Hundreds of people, led by Philadelphia public defenders, marched from the National Constitution Center to Center City detention centers and courthouses on Monday afternoon, demanding criminal justice reform and an end to police brutality.
The march was part of a nationwide effort by public defenders, including those in California and the Midwest. Organizers said at least half of Philadelphia’s 250-plus defenders participated in the march, along with staff.
“Defenders do everything we’re protesting for, [but] we haven’t been able to organize ourselves because we’re doing the day-to-day work,” said Philadelphia Chief Defender Keir Bradford-Grey. “[It’s] time for us to make a showing for the very things our mission is working to cure — racial injustice, and [offer] hope for a better life for Black and brown communities entangled in the criminal justice system.”
Bradford-Grey arrived at the march shortly after it started, following a City Council budget hearing she attended earlier in the day. While Mayor Jim Kenney’s office recently announced that the mayor wants to increase the budget for the police department, it is planning to reduce the budget for the Defender Association of Philadelphia — a move Bradford-Grey said would only worsen systemic injustice.
“I requested that they not cut our budget by as much as they did,” Bradford-Grey said. “We offered a $2 million reduction but got a $3 million reduction. This means we are going to have less attorneys for more clients. It furthers the problem of injustice when you don’t have a lawyer that has enough time to represent [clients]. It leads to further wrongful convictions.”
As the protesters marched, they shouted “Get your knee off my neck,” “Let them go,” “No justice, no peace” and “I can’t breathe.” At each stop, they called attention to various injustices against people of color, juveniles and immigrants.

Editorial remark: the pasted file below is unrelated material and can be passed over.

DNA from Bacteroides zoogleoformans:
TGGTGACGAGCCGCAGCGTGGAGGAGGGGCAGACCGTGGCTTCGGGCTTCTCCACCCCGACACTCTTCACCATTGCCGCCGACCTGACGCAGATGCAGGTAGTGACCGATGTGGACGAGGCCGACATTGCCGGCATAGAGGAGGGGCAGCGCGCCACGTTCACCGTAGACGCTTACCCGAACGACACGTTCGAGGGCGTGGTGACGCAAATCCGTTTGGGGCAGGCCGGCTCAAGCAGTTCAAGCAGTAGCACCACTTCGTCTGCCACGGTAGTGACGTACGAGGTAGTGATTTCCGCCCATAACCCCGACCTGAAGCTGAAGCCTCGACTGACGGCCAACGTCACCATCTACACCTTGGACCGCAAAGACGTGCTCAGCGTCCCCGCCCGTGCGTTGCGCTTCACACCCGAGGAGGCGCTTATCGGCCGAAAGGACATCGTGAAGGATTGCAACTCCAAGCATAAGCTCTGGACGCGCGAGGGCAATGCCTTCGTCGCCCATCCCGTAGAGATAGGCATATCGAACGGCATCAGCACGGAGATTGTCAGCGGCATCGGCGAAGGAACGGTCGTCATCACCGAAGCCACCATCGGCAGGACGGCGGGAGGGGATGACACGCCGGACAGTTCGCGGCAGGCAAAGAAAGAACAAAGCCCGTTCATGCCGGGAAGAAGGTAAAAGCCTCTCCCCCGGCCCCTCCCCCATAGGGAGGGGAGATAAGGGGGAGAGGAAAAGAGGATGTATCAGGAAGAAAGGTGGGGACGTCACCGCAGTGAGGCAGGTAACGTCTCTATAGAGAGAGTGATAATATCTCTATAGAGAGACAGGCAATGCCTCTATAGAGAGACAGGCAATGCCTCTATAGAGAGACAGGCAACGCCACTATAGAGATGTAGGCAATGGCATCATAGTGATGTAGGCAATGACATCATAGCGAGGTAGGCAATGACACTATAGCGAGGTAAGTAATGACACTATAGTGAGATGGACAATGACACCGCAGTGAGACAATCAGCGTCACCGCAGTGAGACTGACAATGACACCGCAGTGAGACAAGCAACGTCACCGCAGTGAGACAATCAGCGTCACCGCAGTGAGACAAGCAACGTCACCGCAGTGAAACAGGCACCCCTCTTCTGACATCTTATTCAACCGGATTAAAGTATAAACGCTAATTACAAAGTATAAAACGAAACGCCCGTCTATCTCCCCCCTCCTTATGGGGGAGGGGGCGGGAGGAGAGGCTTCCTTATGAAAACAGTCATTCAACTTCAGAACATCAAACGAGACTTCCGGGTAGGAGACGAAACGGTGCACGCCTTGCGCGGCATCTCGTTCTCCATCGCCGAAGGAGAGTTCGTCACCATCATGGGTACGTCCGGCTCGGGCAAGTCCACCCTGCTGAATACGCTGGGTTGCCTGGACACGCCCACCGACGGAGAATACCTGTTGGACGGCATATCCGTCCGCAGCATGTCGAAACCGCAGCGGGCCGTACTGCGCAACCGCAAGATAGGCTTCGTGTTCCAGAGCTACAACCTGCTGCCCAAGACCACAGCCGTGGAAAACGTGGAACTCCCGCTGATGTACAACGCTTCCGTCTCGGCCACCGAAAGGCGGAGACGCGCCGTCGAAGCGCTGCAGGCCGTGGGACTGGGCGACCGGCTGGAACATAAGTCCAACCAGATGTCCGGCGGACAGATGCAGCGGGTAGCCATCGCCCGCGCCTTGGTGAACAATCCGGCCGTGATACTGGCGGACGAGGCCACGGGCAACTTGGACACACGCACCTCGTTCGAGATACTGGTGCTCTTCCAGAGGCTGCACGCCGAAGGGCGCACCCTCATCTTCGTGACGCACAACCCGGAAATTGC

“It goes to the systematic injustice that has grown in our country for over 400 years. When we talk about police abuse of power, we talk about Amadou [Diallo], we talk about George Floyd, we talk about Trayvon Martin; we talk about everyone at CJC, we talk about everyone shot by the police, we talk about stop and frisk, we talk about the shutting down of schools, we talk about the criminalization of Black people all over the United States of America,” said Hassan Bennett, a former juvenile lifer, who currently works as a bail navigator for the defenders’ office. “We’re fighting here against systematic racism.”
Isis Misdary, assistant public defender, spoke at the Family Court and ICE detention center, denouncing their practices and their very existence.
“It costs $683 a day to incarcerate a child,” Misdary said. “At the defenders’ office, we have been fighting to bring Philadelphia kids home. When kids and youth in Philadelphia are adjudicated for criminal offenses, some of them go to placements that are three to four hours away from home. Everybody heard what happens at those placements. Glen Mills was shut down. We are calling for an end to youth incarceration in Pennsylvania. Kids do not belong in cages … We are calling to decriminalize Black and brown youth.”
At the ICE detention center, Misdary called attention to “Roger,” a Hispanic man who was held in pre-trial detention for two years.
“Roger came to the U.S. when he was 5 years old; Philly is the only home he has ever known. When he was in his mid-20s, he got into a motorcycle accident. His doctor prescribed him opioids and he developed a drug dependency and that was the driving factor [for] his contact with the criminal justice system,” Misdary said.
“He won his immigration case. He lost on appeal. The immigration system does not care if this is the only home you know. It does not care how long you’ve been here. It does not even care if you have legal presence. If you were born south of our border, in this system … it’s inherently racist.”